July 28: Harare, Zimbabwe
Out of Vic Falls and on to real adventure in the eastern region of the country.
Our rental car of choice in Harare: four-door Nissan Sunny. Blue. Tape deck. AC. Eccentric steering column.
The war photographer in Monique flags my attention that the hotel clerk is jotting down our tags. Me, I'm completely oblivious to the draconian ways of One Party Government. I was, after all, foolish enough to fill the OCCUPATION line on my debarkation card with the rather ill-chosen profession of "writer," resulting in a shortened length-of-visit stamp on my entry visa and quizzical looks from the immigration officer.
Heading for the eastern highlands, we overcome the oddity of right-hand drive and discover these few facts about motoring in this great land.
1. The roads are fantastic, sublime, a dream, a joy, marvelous, stupendous, better than their U.S. counterparts.
2. The vast majority of cars in Zimbabwe sport a remarkable mercurochrome blue paint job.
3. When people make a motion to flag you down (think a human-bird with one arm flapping in the breeze), it means they're hitching.
4. Buses and semis tend to drive on your side of the road--and no, they won't be moving over before you come upon them.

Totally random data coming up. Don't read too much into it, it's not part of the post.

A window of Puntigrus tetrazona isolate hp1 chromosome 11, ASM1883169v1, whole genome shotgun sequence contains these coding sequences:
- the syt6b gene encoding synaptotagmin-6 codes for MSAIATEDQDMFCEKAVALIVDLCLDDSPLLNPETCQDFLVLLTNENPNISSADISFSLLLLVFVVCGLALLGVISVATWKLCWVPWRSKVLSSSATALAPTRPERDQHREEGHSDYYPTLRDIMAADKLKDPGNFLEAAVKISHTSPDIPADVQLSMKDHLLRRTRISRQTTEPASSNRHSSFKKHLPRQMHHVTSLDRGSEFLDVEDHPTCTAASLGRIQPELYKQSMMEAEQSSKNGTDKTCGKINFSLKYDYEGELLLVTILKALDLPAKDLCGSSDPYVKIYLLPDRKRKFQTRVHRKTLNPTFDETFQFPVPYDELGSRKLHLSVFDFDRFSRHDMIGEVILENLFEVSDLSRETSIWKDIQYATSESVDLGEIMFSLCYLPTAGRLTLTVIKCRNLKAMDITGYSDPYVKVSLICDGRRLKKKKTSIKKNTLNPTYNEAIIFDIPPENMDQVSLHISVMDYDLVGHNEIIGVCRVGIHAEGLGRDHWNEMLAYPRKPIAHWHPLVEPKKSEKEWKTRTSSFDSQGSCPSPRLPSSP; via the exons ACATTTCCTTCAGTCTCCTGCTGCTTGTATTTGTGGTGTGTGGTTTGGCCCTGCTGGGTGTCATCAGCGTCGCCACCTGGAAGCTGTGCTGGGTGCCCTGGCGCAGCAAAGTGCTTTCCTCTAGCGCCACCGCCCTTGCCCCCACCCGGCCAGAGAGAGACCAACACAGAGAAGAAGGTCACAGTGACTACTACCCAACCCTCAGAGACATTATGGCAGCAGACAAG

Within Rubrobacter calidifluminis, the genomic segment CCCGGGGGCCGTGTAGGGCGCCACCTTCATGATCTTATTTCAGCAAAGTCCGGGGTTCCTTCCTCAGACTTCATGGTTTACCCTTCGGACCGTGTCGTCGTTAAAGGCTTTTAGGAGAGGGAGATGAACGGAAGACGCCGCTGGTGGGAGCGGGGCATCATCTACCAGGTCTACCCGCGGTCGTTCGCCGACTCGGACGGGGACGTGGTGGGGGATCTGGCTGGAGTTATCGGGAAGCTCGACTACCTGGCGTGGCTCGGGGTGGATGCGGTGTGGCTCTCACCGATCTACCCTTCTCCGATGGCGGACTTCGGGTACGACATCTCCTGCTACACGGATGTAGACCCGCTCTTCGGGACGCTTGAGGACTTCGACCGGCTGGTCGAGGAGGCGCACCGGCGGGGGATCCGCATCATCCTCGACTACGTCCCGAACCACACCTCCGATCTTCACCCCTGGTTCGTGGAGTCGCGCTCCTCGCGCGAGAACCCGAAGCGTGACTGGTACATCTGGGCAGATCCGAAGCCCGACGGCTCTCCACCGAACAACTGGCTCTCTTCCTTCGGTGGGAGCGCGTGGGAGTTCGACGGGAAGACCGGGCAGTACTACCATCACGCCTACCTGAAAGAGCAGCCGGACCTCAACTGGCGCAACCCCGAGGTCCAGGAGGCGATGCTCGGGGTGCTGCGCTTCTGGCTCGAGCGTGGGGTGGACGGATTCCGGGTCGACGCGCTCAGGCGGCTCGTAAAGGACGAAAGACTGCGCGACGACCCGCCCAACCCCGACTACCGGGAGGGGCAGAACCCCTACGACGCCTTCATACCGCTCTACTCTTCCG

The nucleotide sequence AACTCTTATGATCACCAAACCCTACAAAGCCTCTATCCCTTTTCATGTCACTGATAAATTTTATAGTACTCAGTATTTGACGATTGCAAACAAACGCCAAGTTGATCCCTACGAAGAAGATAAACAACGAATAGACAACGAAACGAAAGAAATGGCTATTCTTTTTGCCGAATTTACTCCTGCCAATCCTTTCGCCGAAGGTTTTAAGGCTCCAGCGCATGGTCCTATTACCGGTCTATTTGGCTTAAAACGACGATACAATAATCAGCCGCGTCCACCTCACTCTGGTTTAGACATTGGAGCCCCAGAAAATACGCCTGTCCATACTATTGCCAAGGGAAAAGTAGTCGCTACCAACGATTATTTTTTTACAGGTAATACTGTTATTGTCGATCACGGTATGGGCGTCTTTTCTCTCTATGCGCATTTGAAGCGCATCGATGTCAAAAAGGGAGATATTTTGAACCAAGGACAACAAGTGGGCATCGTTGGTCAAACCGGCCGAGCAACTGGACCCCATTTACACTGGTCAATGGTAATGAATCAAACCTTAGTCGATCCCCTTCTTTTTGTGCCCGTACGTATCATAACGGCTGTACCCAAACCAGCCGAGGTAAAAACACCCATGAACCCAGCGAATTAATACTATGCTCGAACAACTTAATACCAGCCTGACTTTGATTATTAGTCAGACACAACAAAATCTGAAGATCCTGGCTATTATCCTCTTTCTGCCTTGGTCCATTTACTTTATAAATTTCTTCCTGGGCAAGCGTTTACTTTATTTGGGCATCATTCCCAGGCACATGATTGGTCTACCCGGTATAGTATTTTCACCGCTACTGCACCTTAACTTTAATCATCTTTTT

Outside of the town of Marondera we stop off at the highly debated bushman rock painting known as Diana's Vow. Drawn in natural pigments on a rockface, it depicts either a fertility ceremony or a jubilant harvesting party. There is enough artwork evident to form an opinion, but not enough for a conclusion, and after reading both Monique's Rough Guide, and my Lonely Planet, we decide nobody really knows anything.
Our southeastern trajectory into Zimbabwe's mountains is a crazy gorgeous trek through the most magnificent of rock formations. Giant slabs of stone are piled one atop another and you can't help but think of some playful giant monkeying around with his rock blocks late one afternoon and never bothering to clean up. As the sun sets we dip into the pine-forested woodlands (can you say plantations of North American fir in eastern Africa?) outside a small burg with the homey name of Juliasdale.
Approaching the Pine Tree Inn, it becomes abundantly clear that logging is more than a minor industry in Zimbabwe. The perfectly aligned rows of pines are the first tipoff and a late-night burning campaign drives home the extent to which this area is being asked to respond to man's demands. The volatile mix of natural resources and who decides their future makes for a controversial undertaking, one that inevitably puts conservationists and businessmen at loggerheads fighting over whose land it is anyway.
But that's for another day. Enjoying the thoroughly proper company of our colonial-minded innkeepers ("What time would you like your tea, sir?"), we put in for one freezing night's sleep. It is, sunburned appearances to the contrary, winter.
NEXT: A journey into communal lands and visiting with elders
| Postcards from Africa
Familiar trees, and a familiar debate